Examination of the Relationships Between Environmental Exposures to Volatile Organic Compounds and Biochemical Liver Tests: Application of Canonical Correlation Analysis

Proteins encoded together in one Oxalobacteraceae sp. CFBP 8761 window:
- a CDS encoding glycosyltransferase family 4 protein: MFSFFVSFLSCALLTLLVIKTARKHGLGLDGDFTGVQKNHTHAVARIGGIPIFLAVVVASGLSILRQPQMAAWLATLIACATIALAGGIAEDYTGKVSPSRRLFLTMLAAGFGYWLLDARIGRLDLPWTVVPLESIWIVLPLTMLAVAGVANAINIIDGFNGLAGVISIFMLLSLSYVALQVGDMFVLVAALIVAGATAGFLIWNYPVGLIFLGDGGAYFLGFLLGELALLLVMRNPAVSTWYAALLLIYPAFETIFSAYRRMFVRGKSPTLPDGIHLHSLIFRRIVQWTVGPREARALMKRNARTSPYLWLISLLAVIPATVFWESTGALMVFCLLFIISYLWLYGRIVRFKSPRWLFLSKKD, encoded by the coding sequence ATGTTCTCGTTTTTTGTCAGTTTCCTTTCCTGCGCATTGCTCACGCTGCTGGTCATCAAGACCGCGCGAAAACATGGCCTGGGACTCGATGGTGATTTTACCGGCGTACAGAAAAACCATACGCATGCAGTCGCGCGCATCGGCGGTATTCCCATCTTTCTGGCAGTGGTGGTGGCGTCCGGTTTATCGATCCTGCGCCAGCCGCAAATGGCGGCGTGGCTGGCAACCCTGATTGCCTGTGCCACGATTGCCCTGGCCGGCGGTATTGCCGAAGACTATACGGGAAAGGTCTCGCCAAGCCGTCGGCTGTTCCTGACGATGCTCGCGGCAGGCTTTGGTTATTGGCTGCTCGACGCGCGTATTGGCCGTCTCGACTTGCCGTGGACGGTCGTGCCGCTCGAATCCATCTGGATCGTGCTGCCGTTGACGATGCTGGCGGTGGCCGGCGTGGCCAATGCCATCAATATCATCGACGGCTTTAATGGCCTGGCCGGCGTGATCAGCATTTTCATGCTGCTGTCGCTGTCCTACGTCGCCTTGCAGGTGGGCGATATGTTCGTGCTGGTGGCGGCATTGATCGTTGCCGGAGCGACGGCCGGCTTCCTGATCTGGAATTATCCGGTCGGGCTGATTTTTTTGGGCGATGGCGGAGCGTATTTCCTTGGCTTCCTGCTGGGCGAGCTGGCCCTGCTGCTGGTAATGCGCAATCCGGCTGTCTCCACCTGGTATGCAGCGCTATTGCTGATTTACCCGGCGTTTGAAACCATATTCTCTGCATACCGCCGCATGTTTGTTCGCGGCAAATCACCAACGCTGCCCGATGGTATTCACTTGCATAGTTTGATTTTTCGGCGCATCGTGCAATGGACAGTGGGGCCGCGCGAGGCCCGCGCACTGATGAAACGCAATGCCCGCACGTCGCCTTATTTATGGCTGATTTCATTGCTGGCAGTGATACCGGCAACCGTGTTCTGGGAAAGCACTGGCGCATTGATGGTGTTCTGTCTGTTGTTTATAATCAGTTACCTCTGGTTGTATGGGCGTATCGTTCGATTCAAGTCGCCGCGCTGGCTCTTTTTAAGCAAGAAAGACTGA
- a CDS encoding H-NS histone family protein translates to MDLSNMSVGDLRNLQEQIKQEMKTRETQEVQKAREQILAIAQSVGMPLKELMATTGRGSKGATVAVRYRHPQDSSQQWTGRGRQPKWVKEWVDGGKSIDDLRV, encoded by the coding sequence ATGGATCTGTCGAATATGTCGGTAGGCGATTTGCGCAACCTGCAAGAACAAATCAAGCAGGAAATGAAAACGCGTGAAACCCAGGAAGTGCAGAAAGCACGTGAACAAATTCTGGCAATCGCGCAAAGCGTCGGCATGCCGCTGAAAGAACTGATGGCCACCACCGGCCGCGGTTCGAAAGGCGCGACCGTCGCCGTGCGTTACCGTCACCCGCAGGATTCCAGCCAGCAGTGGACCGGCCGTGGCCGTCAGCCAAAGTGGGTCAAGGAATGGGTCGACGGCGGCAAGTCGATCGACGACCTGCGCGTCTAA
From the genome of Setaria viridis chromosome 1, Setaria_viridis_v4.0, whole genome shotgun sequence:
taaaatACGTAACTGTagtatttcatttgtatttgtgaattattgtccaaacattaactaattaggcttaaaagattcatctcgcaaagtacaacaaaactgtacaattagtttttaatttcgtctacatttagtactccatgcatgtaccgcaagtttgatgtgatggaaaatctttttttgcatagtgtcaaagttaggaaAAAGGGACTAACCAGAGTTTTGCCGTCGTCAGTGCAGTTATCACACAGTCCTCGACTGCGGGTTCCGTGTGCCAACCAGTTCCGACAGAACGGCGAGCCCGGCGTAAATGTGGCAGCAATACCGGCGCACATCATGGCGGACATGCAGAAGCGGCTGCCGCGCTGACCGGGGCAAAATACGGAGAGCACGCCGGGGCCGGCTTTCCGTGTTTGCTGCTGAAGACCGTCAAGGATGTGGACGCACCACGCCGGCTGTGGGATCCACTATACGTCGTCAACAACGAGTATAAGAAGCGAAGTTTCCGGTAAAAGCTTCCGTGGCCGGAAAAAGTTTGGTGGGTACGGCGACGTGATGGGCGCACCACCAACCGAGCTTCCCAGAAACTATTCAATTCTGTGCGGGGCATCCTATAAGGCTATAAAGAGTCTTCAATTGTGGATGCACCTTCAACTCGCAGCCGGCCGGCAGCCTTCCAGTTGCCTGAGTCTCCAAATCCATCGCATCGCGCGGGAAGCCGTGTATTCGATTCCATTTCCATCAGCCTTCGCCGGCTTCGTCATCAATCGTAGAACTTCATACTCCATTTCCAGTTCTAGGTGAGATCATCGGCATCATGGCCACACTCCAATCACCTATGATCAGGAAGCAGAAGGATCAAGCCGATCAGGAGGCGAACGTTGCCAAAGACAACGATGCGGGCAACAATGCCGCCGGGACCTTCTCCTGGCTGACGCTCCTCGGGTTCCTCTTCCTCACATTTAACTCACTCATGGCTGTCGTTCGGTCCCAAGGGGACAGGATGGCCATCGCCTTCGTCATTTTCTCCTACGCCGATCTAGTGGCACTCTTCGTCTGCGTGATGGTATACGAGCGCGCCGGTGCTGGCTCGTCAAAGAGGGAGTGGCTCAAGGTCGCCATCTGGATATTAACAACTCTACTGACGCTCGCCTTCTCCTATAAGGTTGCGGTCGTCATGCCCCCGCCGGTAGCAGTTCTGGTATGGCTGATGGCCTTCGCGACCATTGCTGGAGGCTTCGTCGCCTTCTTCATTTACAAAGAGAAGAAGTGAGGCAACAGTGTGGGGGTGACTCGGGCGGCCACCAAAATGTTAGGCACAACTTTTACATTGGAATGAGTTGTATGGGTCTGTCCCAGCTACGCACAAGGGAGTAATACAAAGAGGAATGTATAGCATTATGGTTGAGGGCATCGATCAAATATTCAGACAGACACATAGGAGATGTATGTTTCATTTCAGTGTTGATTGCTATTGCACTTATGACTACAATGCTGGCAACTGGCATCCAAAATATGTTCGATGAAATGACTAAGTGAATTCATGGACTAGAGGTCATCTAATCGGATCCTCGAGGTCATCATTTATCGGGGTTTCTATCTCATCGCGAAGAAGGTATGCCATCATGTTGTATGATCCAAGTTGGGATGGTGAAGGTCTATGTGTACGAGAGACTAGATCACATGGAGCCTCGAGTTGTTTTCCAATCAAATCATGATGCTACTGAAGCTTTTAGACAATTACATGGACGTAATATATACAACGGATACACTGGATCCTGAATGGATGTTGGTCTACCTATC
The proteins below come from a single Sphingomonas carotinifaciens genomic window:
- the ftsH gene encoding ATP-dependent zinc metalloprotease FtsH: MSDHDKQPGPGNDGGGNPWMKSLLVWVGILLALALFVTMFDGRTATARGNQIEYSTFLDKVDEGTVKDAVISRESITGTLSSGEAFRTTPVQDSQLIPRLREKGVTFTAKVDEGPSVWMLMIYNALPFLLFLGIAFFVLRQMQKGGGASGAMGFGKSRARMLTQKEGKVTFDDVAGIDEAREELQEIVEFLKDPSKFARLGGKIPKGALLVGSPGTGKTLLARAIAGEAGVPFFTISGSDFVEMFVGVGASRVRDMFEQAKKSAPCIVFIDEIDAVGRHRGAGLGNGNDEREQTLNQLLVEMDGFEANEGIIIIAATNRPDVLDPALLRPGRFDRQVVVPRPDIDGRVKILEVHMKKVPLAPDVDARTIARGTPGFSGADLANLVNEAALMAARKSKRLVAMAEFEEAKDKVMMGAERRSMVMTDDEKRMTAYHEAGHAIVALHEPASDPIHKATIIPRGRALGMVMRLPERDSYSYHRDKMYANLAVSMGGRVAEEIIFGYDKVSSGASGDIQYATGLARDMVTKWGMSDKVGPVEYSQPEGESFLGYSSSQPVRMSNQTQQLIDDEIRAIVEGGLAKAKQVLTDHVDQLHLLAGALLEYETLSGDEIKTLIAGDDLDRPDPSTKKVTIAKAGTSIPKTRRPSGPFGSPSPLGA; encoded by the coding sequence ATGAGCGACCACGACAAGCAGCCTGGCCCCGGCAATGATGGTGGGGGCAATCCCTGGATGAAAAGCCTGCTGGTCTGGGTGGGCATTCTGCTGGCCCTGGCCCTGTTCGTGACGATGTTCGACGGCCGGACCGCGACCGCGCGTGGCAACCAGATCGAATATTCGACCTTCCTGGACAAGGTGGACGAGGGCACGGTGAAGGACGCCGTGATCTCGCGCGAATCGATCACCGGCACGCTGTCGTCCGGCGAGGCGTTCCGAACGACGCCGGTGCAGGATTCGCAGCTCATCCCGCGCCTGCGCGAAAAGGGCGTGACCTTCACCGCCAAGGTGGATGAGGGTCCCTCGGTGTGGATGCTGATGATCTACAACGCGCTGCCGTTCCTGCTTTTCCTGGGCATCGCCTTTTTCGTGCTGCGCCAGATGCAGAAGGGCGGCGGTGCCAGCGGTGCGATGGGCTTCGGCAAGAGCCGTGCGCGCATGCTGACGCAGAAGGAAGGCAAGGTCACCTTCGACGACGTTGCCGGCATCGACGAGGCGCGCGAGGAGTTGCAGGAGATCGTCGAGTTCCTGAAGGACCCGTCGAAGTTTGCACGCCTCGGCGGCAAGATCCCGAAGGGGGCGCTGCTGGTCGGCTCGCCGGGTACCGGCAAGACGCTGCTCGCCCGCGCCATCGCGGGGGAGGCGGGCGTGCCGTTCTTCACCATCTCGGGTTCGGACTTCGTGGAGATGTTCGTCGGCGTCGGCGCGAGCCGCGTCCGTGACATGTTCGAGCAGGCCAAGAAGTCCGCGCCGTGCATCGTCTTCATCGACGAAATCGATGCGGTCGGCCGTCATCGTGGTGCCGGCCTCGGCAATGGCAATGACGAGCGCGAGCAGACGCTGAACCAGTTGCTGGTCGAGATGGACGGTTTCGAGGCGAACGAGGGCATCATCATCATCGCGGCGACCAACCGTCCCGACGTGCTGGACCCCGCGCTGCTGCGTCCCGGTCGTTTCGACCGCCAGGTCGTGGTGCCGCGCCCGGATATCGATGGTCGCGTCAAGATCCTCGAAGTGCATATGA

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This study was to explore the relationships between personal exposure to 10 volatile organic compounds (VOCs) and biochemical liver tests with the application of canonical correlation analysis. Data from a subsample of the 1999-2000 National Health and Nutrition Examination Survey were used. Serum albumin, total bilirubin (TB), alanine aminotransferase (ALT), aspartate aminotransferase (AST), lactate dehydrogenase (LDH), alkaline phosphatase (ALP), and γ-glutamyl transferase (GGT) served as the outcome variables. Personal exposures to benzene, chloroform, ethylbenzene, tetrachloroethene, toluene, trichloroethene, o-xylene, m-,p-xylene, 1,4-dichlorobenzene, and methyl tert-butyl ether (MTBE) were assessed through the use of passive exposure monitors worn by study participants. The first two canonical correlations were 0.3218 and 0.2575, suggesting a positive correlation mainly between the six VOCs (benzene, ethylbenzene, toluene, o-xylene, m-,p-xylene, and MTBE) and the three biochemical liver tests (albumin, ALP, and GGT) and a positive correlation mainly between the two VOCs (1,4-dichlorobenzene and tetrachloroethene) and the two biochemical liver tests (LDH and TB). Subsequent multiple linear regressions show that exposure to benzene, toluene, or MTBE was associated with serum albumin, while exposure to tetrachloroethene was associated with LDH and total bilirubin. In conclusion, exposure to certain VOCs as a group or individually may influence certain biochemical liver test results in the general population.